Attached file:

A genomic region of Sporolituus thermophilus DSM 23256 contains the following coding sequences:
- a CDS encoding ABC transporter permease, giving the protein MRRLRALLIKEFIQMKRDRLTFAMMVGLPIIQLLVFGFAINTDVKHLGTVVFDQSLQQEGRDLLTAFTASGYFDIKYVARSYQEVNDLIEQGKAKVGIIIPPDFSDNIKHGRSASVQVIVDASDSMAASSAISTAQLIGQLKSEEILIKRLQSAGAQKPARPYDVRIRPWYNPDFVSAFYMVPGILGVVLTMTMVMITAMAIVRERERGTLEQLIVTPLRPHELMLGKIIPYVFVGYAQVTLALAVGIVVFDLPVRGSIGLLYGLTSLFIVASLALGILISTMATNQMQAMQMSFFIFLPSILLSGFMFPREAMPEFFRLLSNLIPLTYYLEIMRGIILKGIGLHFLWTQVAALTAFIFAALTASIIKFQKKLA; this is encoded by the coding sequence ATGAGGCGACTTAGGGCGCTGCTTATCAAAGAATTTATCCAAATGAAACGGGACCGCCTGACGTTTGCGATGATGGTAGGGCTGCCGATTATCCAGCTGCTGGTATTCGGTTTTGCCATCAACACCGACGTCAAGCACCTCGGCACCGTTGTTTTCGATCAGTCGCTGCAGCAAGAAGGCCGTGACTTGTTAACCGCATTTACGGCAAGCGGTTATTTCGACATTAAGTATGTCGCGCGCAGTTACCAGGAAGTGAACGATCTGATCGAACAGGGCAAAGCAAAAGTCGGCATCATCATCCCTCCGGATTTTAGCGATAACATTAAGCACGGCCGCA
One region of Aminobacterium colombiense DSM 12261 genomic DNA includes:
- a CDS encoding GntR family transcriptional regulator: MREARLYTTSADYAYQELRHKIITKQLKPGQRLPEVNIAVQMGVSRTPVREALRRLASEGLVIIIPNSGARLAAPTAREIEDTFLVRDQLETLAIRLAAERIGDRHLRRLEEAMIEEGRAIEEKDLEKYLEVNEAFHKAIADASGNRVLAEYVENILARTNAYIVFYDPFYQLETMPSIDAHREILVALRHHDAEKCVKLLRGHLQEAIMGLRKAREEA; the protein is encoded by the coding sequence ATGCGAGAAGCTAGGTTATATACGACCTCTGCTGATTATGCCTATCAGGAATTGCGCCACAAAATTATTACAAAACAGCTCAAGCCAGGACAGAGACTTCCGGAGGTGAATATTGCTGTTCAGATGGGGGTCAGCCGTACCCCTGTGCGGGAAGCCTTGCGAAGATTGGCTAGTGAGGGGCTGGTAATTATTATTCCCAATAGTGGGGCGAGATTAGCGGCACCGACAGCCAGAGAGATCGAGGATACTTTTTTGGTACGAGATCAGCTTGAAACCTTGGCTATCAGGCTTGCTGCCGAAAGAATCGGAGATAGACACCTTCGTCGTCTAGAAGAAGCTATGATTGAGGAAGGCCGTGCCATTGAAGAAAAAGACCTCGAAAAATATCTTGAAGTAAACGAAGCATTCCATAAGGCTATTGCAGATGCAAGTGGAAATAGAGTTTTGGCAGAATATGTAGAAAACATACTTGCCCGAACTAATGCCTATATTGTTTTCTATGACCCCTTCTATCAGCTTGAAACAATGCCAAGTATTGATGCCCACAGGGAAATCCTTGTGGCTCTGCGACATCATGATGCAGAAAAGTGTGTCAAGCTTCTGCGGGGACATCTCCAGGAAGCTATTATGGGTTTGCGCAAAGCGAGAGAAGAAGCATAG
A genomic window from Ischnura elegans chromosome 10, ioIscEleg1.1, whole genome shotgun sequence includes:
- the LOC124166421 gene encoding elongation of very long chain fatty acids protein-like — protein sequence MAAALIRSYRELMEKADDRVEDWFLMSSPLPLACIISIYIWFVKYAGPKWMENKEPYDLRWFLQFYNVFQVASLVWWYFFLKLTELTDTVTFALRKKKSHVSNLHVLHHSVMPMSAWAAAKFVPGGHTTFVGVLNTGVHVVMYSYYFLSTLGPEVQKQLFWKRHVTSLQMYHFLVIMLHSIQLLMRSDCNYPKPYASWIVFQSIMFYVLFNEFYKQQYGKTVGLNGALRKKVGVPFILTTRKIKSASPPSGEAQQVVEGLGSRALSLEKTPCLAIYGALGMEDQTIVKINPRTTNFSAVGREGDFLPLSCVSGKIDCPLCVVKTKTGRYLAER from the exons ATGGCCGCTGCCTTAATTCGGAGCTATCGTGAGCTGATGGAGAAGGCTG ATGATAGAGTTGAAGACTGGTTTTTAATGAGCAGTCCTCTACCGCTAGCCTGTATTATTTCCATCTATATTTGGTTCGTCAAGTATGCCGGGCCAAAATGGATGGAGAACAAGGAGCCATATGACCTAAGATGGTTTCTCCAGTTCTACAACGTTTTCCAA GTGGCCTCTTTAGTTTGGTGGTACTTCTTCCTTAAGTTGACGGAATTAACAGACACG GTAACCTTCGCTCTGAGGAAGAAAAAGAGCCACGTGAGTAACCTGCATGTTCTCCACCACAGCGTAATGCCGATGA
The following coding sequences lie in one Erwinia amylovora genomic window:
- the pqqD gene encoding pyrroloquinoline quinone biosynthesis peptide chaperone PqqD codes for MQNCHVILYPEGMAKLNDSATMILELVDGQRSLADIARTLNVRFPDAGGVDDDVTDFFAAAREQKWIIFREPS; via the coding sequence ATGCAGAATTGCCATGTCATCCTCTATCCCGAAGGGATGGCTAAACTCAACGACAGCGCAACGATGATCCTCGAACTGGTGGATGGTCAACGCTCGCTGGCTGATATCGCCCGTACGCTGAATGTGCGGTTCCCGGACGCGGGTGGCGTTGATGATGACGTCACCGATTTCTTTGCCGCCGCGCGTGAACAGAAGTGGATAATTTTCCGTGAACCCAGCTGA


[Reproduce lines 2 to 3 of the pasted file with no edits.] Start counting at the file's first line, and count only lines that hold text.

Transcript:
- a CDS encoding ABC transporter permease, giving the protein MRRLRALLIKEFIQMKRDRLTFAMMVGLPIIQLLVFGFAINTDVKHLGTVVFDQSLQQEGRDLLTAFTASGYFDIKYVARSYQEVNDLIEQGKAKVGIIIPPDFSDNIKHGRSASVQVIVDASDSMAASSAISTAQLIGQLKSEEILIKRLQSAGAQKPARPYDVRIRPWYNPDFVSAFYMVPGILGVVLTMTMVMITAMAIVRERERGTLEQLIVTPLRPHELMLGKIIPYVFVGYAQVTLALAVGIVVFDLPVRGSIGLLYGLTSLFIVASLALGILISTMATNQMQAMQMSFFIFLPSILLSGFMFPREAMPEFFRLLSNLIPLTYYLEIMRGIILKGIGLHFLWTQVAALTAFIFAALTASIIKFQKKLA; this is encoded by the coding sequence ATGAGGCGACTTAGGGCGCTGCTTATCAAAGAATTTATCCAAATGAAACGGGACCGCCTGACGTTTGCGATGATGGTAGGGCTGCCGATTATCCAGCTGCTGGTATTCGGTTTTGCCATCAACACCGACGTCAAGCACCTCGGCACCGTTGTTTTCGATCAGTCGCTGCAGCAAGAAGGCCGTGACTTGTTAACCGCATTTACGGCAAGCGGTTATTTCGACATTAAGTATGTCGCGCGCAGTTACCAGGAAGTGAACGATCTGATCGAACAGGGCAAAGCAAAAGTCGGCATCATCATCCCTCCGGATTTTAGCGATAACATTAAGCACGGCCGCA
One region of Aminobacterium colombiense DSM 12261 genomic DNA includes: